I believe there is hope and love.  Our Father above, as the gospels share, is love.  In one place, we read that we never loved anyone first, but our Father loves us.  He is the source of love and understanding.  So, as I currently understand, I gather that when we die, we die in the arms of God.  We never knew life before this one, and not until we gained consciousness, as far as I know, though I believe there are things I don’t know, haven’t remembered, yet they are true just the same.  And God brought us into existence.  And so, when we die, we are completely in his arms, fully and completely relying on Him as He has always been fully in control of our entire lives, giving us some freedom to learn and ponder.

**This is written to encourage people not to listen to propaganda, to lies, and be persuaded by worldly elements, but to follow principle, decency, and understand, which I believe, if honest, always brings us back to the beginning.

**Even the universe, many know, has a starting point, and I always ask, where do “you” think that starting point came from? And how was everything created so perfectly?

Prayers.

From One World to All Others

Just trying a catchy title.

**With writing time now limited, we thought to just share a bit.

We’ve been hearing much about the former New England quarterback’s return to football, but also the “media” difficulties regarding his personal life, which I don’t read except seeing the titles. And that is the direction for this article.

I know what I’m about to share may sound overly simplistic, but I believe it also explains much. Whatever we do, whatever we learn, whether about mathematics, another solar system, or running a business, we always return home. What I mean is we are, to a degree, what we do and the decisions we make, but also where our hearts are in making choices.

I have shared this before, but whatever we’re reading, whatever we’re doing, and/or whatever we’re thinking about, everything always returns to one thing.  At least, it seems that way to us.  And I believe, if we’re really looking, and wanting to understand, we eventually realize we’ve all been created, our lives are not completely our own, perhaps not even our own, and there is purpose:  good purpose.  And I believe, when we realize that, we may be more patient.  We also may realize we can’t live without our Father in Heaven.

I remember a joke about an atheist using the very life and understanding he was given to argue, and if he would just be honest, he would see the falling apart of his own thinking.

                Somehow, having that mansion or nice sports car isn’t so important anymore, though you can still purchase such things, but it will be within principle and timeliness.  For some reason, winning all the arguments isn’t necessary, though you will still stand on principles regarding what’s right, but the timing may change. 

                There’s a passage in a good book that I’ve been pondering.  It says something akin to not making the things of this world more important than what we may realize inside.  Something along the lines of the things of this world are all temporary and subject to decay, but what is above and within, regarding trusting in God, is eternal.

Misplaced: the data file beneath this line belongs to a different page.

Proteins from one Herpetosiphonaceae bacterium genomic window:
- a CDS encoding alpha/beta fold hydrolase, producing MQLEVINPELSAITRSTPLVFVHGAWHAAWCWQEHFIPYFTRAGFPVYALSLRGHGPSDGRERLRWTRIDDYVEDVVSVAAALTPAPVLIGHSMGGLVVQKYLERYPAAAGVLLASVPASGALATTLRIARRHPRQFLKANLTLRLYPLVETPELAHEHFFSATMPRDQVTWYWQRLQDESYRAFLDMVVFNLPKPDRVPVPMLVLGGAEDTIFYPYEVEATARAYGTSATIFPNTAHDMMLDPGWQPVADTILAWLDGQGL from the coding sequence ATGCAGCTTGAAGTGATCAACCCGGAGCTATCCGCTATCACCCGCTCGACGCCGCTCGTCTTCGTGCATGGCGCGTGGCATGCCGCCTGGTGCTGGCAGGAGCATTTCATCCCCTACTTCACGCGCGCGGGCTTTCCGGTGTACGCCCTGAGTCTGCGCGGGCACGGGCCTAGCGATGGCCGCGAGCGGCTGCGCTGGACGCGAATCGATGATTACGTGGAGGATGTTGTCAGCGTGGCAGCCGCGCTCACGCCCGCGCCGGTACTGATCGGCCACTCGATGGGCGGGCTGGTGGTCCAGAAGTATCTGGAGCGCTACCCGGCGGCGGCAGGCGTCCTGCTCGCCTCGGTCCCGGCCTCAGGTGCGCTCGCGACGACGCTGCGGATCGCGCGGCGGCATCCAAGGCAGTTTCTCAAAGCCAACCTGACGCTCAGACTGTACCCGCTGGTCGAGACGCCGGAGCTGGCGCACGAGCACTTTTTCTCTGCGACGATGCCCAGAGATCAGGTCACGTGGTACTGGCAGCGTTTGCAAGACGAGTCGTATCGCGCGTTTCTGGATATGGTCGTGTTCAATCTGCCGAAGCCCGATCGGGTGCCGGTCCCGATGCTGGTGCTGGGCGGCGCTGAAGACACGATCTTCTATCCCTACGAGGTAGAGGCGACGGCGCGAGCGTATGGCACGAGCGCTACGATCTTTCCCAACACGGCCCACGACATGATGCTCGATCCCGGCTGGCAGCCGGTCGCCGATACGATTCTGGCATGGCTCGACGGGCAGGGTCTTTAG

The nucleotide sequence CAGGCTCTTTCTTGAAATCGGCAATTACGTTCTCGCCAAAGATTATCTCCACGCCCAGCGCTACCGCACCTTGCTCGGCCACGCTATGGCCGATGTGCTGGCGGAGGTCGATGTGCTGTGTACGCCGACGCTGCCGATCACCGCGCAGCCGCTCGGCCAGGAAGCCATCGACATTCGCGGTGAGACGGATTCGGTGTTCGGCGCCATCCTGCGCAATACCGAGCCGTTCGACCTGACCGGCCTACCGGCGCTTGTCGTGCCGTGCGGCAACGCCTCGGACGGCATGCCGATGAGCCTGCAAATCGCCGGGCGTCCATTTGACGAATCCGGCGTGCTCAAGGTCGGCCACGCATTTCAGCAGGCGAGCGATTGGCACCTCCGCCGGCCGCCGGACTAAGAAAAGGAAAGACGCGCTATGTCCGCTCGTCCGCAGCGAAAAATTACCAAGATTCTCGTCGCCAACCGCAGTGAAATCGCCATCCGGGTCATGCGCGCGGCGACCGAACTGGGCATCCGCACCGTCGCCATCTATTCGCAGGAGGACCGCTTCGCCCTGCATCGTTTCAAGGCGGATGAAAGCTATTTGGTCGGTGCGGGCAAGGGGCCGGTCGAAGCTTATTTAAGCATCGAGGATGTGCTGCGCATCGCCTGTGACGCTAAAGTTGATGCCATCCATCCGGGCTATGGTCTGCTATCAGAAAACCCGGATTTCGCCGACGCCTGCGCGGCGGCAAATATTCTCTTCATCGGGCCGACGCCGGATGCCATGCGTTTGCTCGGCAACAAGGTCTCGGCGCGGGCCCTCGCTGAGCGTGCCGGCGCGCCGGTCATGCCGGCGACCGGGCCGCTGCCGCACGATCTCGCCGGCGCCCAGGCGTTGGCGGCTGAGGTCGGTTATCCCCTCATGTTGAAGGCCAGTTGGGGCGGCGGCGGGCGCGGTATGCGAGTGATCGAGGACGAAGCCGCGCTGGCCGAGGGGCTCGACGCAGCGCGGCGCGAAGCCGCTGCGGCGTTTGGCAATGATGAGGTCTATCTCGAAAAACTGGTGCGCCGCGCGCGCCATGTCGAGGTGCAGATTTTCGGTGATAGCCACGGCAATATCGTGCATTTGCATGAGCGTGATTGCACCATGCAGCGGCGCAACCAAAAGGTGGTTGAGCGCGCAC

I know believing for some can be a challenge.  Like many, we grew up believing in God, but didn’t go to church, but also didn’t have discussions regarding at home.  As such, we learned about life from very secular points of view, not realizing at the time there was a reason for that, including why the bible was taken out of the classroom. For some reason, at a young age, I asked some questions.  One was how did I get here and who could tell me?  For some reason, I realized, perhaps at seven years of age, that “people” could not answer my questions.  Well, they could answer, but there would have to be recognition within attesting to the truthfulness of the right answers. In other words, without realizing this for many years, I intuitively knew others could not answer my questions. Only our Father above could answer any questions.

                This reminds me of the man who, walking along the streets of New York, asked a homeless man if he believed in God.  The homeless man replied:  Of course.  Who do you think made me?

                We always have the understanding all around us.

**I was reading an article about all the disinformation being printed and aired, not to mention in curriculums, which is why I so urge parents to home school.

                I remember a passage in Proverbs.  It was about “training up” your children in the way they should live their lives, and when they’re old, they won’t depart.  Yes, I understand how many will look at this, but that’s due in a great part to the disinformation they’ve lived.  If we’re honest, believe in God, and raise our own children in such a home, living honestly and integrity, the children will grow up with good beliefs and habits which will last a life time.  Okay, here’s the flip side.  If parents aren’t honest, following the rabbit of reason along the trail of understanding, not sharing the bible so at least they’re aware and have read some, and maintaining integrity and honesty, sending their children to public indoctrination education camps, allowing the corrupt world to fasten into their brains, the difficulties they’ll have will be compounded exponentially.  It will be like The Matrix.  They’ll have trouble with the tape instilled in their brains warring against decency, morality, and integrity.  Oh, it starts very early in life.  Prayers.

Memory and Present

From time to time.

**Though having visited the Grand Canyon, I’ve always wanted to trek along and through it on horseback. Perhaps, one day we shall.

                Memory has some interesting qualities.  I’ve heard/read that often, the memory is unlike the real.  More so, the further we’re removed from those events, the memory is even further removed.  But I wonder how much of that is due to our own emotions, thinking about those times, and perhaps our hopes and thoughts about those times.  More on this in a little bit.